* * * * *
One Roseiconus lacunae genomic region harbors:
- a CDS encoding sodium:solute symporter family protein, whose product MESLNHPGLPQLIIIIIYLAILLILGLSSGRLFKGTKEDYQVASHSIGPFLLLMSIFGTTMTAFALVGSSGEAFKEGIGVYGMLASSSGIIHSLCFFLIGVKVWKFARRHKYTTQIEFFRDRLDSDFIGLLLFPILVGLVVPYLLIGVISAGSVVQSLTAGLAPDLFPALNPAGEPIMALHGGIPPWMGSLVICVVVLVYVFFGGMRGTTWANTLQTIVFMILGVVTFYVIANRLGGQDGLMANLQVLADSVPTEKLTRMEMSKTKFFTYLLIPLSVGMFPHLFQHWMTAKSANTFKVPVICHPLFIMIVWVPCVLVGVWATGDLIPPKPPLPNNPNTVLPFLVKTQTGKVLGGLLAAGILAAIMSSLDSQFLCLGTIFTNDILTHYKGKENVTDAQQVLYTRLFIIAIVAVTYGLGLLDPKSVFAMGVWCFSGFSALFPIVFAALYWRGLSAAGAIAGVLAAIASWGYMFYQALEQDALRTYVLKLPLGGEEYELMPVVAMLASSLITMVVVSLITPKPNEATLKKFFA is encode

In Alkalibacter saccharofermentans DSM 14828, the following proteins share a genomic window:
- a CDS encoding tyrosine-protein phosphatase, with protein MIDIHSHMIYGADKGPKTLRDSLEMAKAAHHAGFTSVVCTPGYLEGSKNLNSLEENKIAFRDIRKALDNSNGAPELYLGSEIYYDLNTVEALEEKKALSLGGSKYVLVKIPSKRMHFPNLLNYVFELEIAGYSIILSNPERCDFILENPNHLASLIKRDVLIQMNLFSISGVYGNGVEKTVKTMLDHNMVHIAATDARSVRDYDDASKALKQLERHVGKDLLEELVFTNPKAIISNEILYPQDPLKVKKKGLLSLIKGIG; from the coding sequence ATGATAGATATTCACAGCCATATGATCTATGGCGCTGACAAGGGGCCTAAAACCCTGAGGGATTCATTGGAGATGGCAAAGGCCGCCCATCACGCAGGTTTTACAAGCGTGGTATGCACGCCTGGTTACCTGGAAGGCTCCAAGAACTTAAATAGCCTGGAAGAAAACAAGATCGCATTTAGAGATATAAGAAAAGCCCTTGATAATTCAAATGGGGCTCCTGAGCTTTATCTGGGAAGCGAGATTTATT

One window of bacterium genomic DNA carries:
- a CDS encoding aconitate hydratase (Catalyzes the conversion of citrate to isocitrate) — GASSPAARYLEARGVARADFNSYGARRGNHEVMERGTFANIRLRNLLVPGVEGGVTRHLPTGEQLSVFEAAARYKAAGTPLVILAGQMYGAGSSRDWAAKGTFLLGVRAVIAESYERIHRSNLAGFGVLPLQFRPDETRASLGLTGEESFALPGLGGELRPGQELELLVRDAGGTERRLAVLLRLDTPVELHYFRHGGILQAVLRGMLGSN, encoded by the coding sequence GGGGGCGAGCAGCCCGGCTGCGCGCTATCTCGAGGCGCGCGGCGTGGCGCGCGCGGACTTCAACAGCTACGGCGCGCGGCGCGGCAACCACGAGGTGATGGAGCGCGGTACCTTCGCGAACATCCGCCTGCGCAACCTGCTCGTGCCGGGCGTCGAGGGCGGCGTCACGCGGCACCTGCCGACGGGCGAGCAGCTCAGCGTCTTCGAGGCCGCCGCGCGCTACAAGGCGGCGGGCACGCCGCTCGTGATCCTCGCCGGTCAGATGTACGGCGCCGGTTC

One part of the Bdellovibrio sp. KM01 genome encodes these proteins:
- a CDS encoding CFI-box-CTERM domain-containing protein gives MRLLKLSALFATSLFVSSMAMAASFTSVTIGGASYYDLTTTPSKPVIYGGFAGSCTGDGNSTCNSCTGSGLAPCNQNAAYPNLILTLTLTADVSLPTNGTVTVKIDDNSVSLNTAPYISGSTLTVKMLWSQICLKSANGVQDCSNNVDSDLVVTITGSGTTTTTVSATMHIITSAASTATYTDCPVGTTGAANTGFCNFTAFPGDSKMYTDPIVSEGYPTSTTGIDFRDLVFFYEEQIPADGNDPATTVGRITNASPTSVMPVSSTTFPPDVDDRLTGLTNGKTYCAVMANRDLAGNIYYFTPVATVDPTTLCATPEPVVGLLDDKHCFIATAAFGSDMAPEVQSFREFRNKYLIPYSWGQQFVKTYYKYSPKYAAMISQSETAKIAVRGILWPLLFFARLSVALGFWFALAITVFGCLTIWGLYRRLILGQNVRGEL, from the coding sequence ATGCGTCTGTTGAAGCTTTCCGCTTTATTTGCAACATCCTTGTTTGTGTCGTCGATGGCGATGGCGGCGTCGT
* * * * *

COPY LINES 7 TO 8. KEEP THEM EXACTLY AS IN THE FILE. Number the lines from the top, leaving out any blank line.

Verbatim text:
One part of the Bdellovibrio sp. KM01 genome encodes these proteins:
- a CDS encoding CFI-box-CTERM domain-containing protein gives MRLLKLSALFATSLFVSSMAMAASFTSVTIGGASYYDLTTTPSKPVIYGGFAGSCTGDGNSTCNSCTGSGLAPCNQNAAYPNLILTLTLTADVSLPTNGTVTVKIDDNSVSLNTAPYISGSTLTVKMLWSQICLKSANGVQDCSNNVDSDLVVTITGSGTTTTTVSATMHIITSAASTATYTDCPVGTTGAANTGFCNFTAFPGDSKMYTDPIVSEGYPTSTTGIDFRDLVFFYEEQIPADGNDPATTVGRITNASPTSVMPVSSTTFPPDVDDRLTGLTNGKTYCAVMANRDLAGNIYYFTPVATVDPTTLCATPEPVVGLLDDKHCFIATAAFGSDMAPEVQSFREFRNKYLIPYSWGQQFVKTYYKYSPKYAAMISQSETAKIAVRGILWPLLFFARLSVALGFWFALAITVFGCLTIWGLYRRLILGQNVRGEL, from the coding sequence ATGCGTCTGTTGAAGCTTTCCGCTTTATTTGCAACATCCTTGTTTGTGTCGTCGATGGCGATGGCGGCGTCGT